The political is personal

Macbeth: Resurrected

Macbeth: Resurrected; 8 p.m. Thursday, Friday and Saturday; $12-$15. Resurrection Theatre at the Wilkerson Theatre in the California Stage complex, 1723 25th Street; (916)838-0618; Through March 19.

Wilkerson Theatre (formerly The California Stage)

1723 25th St.
Sacramento, CA 95816

(916) 451-5822

Rated 5.0

The thane of Glamis and Cawdor is indeed resurrected in Resurrection Theatre’s strangely contemporary vision of a land torn by struggle and war, and she is quickly overtaken by events. Some truths, apparently, are timeless and genderless: The belief that our fates lie in our control is a delusion that, once shattered, is always a bloody disaster.

The credit for Macbeth: Resurrected lies firmly in the visionary adaptation of Shakespeare’s play by Eric Baldwin (the troupe’s former artistic director and a gifted local actor), and in the equally visionary direction of Benjamin T. Ismail. One thinks of Macbeth as a large, sweeping drama, as much historical epic as intimate tragedy. Yet the play as reimagined here is intimate, dwelling on the misshapen, ghostly forms that love and ambition take when they are warped by complex desire.

And desire is certainly an undercurrent in the passion-fraught exchanges between Macbeth (the incredible Tygar Hicks) and her power-grasping, manipulative mother, Lady Macbeth (Margaret Morneau, in a chilling and disturbing performance that redefines the role). It’s an interpretation of the mother-daughter relationship that gives the Oedipus complex a wrenching twist, with power taking the place of lust while retaining some of its trappings. The Lady’s milk has indeed turned to gall, and its effects are seen all too clearly on her rampaging child turned king.

One of the treasures of this interpretation lies in its clear distinction between parenting types: Not all mothers are bad, and not all fathers are good. Lady Macduff (Ally Krumm) presents an upright version of (impending) motherhood, opposite Macduff’s (Scott Divine) upright-in-all-matters father, husband and soldier. Banquo (Jouni Kirola) is, although tempted by Macbeth, devoted to his own child to the end. But Duncan (Jes Gonzales), father to both his people and the crown prince, Malcolm (Brandon Lancaster), and what we see in their relationship is a less tumultuous and emotional version of the Macbeth family—a devotion that is more corporate than filial.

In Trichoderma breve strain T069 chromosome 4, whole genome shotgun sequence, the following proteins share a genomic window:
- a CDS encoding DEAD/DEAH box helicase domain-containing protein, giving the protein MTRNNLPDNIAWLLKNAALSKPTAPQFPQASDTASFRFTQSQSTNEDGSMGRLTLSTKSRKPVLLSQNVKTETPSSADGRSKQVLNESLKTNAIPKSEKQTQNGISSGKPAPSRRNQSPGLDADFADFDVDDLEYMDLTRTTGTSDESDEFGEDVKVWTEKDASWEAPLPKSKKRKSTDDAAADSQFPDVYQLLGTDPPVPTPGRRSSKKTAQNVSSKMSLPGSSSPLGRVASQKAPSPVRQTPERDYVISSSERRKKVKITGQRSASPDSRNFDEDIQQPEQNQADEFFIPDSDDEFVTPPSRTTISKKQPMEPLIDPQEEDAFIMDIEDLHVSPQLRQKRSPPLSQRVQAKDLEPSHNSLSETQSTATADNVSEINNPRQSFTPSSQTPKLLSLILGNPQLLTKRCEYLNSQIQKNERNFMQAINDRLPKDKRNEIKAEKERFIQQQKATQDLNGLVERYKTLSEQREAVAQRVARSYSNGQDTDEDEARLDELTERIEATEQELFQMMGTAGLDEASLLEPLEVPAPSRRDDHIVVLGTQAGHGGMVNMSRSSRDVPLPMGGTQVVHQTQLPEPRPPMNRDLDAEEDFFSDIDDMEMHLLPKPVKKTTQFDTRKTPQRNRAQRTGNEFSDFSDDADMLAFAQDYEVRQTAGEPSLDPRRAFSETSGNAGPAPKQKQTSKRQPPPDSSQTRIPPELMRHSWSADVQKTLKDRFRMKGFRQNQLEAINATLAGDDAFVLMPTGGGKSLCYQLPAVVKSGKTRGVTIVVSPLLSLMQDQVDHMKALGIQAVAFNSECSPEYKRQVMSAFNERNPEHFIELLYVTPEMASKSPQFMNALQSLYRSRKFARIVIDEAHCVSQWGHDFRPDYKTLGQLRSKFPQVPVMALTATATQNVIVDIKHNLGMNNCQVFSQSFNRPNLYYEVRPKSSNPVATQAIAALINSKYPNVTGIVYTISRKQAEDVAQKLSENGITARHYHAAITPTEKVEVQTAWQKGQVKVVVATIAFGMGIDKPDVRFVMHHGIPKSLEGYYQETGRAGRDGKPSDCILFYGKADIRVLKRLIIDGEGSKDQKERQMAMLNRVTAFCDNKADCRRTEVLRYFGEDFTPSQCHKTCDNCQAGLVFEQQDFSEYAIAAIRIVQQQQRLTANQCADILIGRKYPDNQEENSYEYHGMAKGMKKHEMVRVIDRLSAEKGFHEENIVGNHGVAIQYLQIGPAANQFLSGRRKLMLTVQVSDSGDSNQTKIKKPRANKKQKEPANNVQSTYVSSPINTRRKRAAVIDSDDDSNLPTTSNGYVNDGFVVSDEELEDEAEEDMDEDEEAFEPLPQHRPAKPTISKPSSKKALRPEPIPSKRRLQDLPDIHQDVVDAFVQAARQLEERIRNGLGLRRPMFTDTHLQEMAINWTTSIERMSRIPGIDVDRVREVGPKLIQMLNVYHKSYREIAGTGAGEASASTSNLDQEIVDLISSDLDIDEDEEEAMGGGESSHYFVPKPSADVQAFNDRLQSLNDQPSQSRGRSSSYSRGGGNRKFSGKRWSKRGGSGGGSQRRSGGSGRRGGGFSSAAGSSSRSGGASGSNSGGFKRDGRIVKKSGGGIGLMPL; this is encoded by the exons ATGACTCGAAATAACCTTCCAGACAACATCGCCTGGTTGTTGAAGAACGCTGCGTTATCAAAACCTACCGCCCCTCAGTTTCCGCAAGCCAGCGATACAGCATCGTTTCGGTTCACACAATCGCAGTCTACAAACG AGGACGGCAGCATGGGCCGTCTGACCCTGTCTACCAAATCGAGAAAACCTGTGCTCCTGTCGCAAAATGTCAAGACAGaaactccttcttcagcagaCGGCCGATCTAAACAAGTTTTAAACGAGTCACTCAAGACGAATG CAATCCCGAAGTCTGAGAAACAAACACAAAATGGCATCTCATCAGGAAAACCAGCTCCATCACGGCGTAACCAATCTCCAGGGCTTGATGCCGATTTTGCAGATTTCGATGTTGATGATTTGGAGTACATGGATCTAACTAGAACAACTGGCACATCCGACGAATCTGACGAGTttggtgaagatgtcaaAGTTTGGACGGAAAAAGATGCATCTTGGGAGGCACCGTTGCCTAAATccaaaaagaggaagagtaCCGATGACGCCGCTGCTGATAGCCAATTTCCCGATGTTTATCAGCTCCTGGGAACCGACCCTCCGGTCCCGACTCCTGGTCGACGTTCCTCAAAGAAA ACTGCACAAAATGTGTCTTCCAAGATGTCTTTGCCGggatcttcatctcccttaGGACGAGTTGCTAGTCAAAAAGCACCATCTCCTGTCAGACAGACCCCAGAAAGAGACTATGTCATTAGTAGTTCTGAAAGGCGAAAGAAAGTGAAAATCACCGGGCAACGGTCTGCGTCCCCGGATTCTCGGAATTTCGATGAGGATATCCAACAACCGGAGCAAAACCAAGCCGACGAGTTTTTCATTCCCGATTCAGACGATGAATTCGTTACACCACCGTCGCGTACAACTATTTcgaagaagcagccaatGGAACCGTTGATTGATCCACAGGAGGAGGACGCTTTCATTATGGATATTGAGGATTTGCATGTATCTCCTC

Ultimately, though, the show belongs to Hicks, who is without doubt the most sympathetic Macbeth to strut and fret her hours upon the stage in this critic’s memory. Her warrior king is both vulnerable and savage, a wounded child with a knife in her hand; her performance carries echoes of the damaged child soldiers of many a contemporary bloody little war. Hicks is an actor to keep an eye on, for it’s a sure bet she’s too gifted to be local for long.

Director Ismail keeps things moving, resulting in an epic play that comes in at under two hours and doesn’t need a degree in English to follow. His interpretation of the witches is certainly innovative. Taken beyond the three Weird Sisters, in this production they serve both as seers and stagehands in apparently blood-stained hooded robes and carnivalesque masks. Their silent contributions to the play might at first seem like a strange sort of “dancing with ghosts,” but quickly become a ritualistic counterpoint to the emotional carnage onstage.

Ismail also gets credit for the graceful (yet deceptively simple) set, with Ionic columns on wheels that are moved about to indicate a change of location, and a draped, inset throne room that changes with the regime.

The negative points are minor: a few lighting glitches that will no doubt be quickly corrected, as they tend to leave the speakers in shadow during some early, crucial scenes; and a nagging sense of claustrophobia. The Wilkerson is intimate enough to feel as if we’re in Lady Macbeth’s bedchamber as she works her manipulative “mommie dearest” ways on her daughter, but it does feel cramped during battle and court scenes.

Perhaps that’s for the best, in that it reminds us how all politics ultimately begins in that smallest of spaces: the family.